This Thursday, September 30, 2021, the tax credits for employer-provided COVID-19-related paid sick leave are set to expire. As such, employers that have voluntarily been providing paid sick leave to their employees will no longer be entitled to any federal tax credit reimbursement as extended under the American Rescue Plan Act (ARPA).
If you recall, the Families First Coronavirus Response Act (FFCRA) was signed into law on March 18, 2020 in response to the outbreak of COVID-19. It provided funding for a number of measures to combat both the pandemic and its effects upon the country. These included funding for COVID-19 testing, expanded unemployment compensation benefits, and increased food assistance for vulnerable families. Perhaps most notably, however, the law also mandated that most employers provide paid sick leave to their employees for a number of COVID-19 related reasons. Specifically, the FFCRA introduced Emergency Paid Sick Leave (EPSL) and Emergency Paid Family and Medical Leave (EFMLEA) to the employment environment in response to time loss related to the pandemic. To offset the associated costs, the law provided employers with federal tax credits to cover the amount paid through EPSL and EFMLEA leave.
On December 31, 2020 the FFCRA, and its requirement to provide paid sick leave, expired. Employers were no longer required to provide paid EPSL or EFMLEA leave. A second law, however, The Consolidated Appropriations Act of 2021 (also called the Tax Relief Act) extended the federal tax credits (only) through March 31, 2021 for employers that voluntarily chose to continue providing paid leave consistent with ESPL and EFMLEA. These tax credits were later extended for a second time by ARPA, through September 30, 2021. ARPA also expanded the opportunity for employees to utilize EPSL and EFMLEA leave and correspondingly, the basis for employers to seek reimbursement through tax credits.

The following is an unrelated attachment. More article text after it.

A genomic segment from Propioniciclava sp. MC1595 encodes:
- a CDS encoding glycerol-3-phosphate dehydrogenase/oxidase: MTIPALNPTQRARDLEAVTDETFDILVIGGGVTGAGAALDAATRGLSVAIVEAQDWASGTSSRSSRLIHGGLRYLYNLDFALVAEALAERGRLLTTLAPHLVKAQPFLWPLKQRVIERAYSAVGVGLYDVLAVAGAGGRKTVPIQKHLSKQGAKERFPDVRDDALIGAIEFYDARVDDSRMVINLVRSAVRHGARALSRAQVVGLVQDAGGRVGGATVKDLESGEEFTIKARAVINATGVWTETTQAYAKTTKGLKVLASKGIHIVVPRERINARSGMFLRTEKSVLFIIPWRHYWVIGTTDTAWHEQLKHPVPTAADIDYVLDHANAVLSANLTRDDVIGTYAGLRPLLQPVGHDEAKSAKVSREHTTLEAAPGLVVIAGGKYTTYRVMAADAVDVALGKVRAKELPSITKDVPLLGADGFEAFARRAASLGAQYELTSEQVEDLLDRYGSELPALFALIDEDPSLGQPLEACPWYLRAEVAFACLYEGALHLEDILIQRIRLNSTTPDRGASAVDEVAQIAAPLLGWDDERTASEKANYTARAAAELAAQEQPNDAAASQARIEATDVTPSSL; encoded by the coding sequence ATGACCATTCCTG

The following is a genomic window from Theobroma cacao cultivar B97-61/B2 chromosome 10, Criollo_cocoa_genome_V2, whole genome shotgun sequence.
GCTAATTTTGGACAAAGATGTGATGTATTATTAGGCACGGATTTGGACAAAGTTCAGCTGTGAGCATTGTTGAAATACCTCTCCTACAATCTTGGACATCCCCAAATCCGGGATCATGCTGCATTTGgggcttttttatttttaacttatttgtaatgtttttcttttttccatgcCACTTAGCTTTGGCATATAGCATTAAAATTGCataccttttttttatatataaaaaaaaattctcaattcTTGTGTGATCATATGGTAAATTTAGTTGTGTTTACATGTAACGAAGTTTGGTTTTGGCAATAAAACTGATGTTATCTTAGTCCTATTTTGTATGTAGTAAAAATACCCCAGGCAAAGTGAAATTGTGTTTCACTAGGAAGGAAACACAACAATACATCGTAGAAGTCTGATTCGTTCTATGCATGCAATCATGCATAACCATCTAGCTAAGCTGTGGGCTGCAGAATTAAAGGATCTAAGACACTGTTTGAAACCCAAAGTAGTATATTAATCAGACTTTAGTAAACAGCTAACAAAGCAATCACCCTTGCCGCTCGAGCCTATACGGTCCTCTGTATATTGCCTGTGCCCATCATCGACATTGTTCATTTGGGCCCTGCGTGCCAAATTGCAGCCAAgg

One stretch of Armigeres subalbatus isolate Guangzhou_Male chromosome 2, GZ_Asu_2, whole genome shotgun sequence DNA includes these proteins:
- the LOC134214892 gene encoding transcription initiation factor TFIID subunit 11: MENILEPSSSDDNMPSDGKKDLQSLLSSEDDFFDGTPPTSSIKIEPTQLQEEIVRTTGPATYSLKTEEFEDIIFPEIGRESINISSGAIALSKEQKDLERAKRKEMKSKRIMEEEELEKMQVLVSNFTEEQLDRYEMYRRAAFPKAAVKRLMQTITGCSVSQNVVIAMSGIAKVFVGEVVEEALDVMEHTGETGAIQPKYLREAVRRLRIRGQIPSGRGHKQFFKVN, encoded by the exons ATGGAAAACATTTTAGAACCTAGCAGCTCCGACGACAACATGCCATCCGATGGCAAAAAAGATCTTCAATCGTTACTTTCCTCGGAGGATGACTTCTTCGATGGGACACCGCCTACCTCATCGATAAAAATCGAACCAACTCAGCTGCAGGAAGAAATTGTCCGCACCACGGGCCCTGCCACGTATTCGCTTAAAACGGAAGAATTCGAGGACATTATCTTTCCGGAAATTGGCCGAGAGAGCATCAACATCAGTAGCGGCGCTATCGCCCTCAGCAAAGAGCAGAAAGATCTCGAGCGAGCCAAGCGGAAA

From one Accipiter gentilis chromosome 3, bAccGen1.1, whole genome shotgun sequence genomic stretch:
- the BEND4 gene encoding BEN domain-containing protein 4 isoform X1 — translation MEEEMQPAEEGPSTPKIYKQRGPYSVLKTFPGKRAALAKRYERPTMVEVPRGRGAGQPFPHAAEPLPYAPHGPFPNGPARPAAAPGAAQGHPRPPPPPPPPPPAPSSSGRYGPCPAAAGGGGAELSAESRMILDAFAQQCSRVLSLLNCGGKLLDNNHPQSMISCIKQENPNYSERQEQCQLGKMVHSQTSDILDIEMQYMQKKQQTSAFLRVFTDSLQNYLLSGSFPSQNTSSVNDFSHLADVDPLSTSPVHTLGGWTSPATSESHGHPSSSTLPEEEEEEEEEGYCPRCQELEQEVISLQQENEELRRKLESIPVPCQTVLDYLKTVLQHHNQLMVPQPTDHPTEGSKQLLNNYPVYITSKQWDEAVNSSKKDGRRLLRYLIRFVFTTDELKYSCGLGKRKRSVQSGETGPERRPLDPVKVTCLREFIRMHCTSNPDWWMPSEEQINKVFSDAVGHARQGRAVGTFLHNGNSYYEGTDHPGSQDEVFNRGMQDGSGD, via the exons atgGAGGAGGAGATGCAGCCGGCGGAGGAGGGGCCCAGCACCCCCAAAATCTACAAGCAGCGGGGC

We now approach September 30th and ARPA has not been extended and, consequently, is set to expire. As such, employers will no longer be entitled to the federal tax credit for providing paid leave to their employees related to COVID-19. Employers that have thus far been providing this voluntary paid leave may now wish to review their paid leave policies and update their COVID-19 plans. Specifically, internal protocol should be revised to address employees that miss time from work due to potential COVID-19 exposure now that the employer will not be reimbursed for providing paid leave.
It is anticipated that OSHA will issue new guidance for private employers in the next 2-6 weeks, in conjunction with the Biden Administration’s vaccination and masking mandate plan (now titled “The Path Out of the Pandemic: COVID-19 Action Plan”). Once this guidance is issued, it will need to be carefully reviewed to determine any possible additional obligations expected to be placed on employers. We will, of course, keep you apprised of all developments.
If you have any questions regarding ARPA or the expiration of the tax credits, please contact our Employment Law Group at 1-888-488-2638 or email at EmploymentLaw@c-wlaw.com.